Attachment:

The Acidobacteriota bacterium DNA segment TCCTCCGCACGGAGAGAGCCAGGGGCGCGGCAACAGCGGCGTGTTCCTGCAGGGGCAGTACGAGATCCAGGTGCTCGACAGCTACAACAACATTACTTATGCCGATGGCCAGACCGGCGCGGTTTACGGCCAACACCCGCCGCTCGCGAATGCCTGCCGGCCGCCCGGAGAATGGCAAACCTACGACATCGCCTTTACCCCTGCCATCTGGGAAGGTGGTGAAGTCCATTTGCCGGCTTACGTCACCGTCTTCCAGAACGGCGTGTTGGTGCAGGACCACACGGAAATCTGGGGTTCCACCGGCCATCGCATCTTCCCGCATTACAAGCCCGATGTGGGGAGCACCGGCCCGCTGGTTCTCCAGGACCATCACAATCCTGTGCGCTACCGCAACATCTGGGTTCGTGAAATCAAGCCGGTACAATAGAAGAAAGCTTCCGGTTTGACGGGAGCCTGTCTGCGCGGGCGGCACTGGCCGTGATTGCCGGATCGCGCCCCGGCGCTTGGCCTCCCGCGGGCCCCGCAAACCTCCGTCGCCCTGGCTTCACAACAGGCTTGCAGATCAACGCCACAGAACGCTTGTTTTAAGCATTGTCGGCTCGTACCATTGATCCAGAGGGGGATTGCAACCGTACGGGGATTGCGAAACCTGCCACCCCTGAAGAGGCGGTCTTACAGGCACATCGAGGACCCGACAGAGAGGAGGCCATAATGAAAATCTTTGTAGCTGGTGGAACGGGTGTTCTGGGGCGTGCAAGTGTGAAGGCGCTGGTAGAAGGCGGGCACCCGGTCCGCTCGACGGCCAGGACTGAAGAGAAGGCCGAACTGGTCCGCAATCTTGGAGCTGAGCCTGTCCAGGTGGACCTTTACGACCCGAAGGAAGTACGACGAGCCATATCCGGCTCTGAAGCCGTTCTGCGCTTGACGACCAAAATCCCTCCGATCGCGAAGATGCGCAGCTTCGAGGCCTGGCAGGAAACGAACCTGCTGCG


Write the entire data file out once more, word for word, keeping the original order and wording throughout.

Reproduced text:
The Acidobacteriota bacterium DNA segment TCCTCCGCACGGAGAGAGCCAGGGGCGCGGCAACAGCGGCGTGTTCCTGCAGGGGCAGTACGAGATCCAGGTGCTCGACAGCTACAACAACATTACTTATGCCGATGGCCAGACCGGCGCGGTTTACGGCCAACACCCGCCGCTCGCGAATGCCTGCCGGCCGCCCGGAGAATGGCAAACCTACGACATCGCCTTTACCCCTGCCATCTGGGAAGGTGGTGAAGTCCATTTGCCGGCTTACGTCACCGTCTTCCAGAACGGCGTGTTGGTGCAGGACCACACGGAAATCTGGGGTTCCACCGGCCATCGCATCTTCCCGCATTACAAGCCCGATGTGGGGAGCACCGGCCCGCTGGTTCTCCAGGACCATCACAATCCTGTGCGCTACCGCAACATCTGGGTTCGTGAAATCAAGCCGGTACAATAGAAGAAAGCTTCCGGTTTGACGGGAGCCTGTCTGCGCGGGCGGCACTGGCCGTGATTGCCGGATCGCGCCCCGGCGCTTGGCCTCCCGCGGGCCCCGCAAACCTCCGTCGCCCTGGCTTCACAACAGGCTTGCAGATCAACGCCACAGAACGCTTGTTTTAAGCATTGTCGGCTCGTACCATTGATCCAGAGGGGGATTGCAACCGTACGGGGATTGCGAAACCTGCCACCCCTGAAGAGGCGGTCTTACAGGCACATCGAGGACCCGACAGAGAGGAGGCCATAATGAAAATCTTTGTAGCTGGTGGAACGGGTGTTCTGGGGCGTGCAAGTGTGAAGGCGCTGGTAGAAGGCGGGCACCCGGTCCGCTCGACGGCCAGGACTGAAGAGAAGGCCGAACTGGTCCGCAATCTTGGAGCTGAGCCTGTCCAGGTGGACCTTTACGACCCGAAGGAAGTACGACGAGCCATATCCGGCTCTGAAGCCGTTCTGCGCTTGACGACCAAAATCCCTCCGATCGCGAAGATGCGCAGCTTCGAGGCCTGGCAGGAAACGAACCTGCTGCG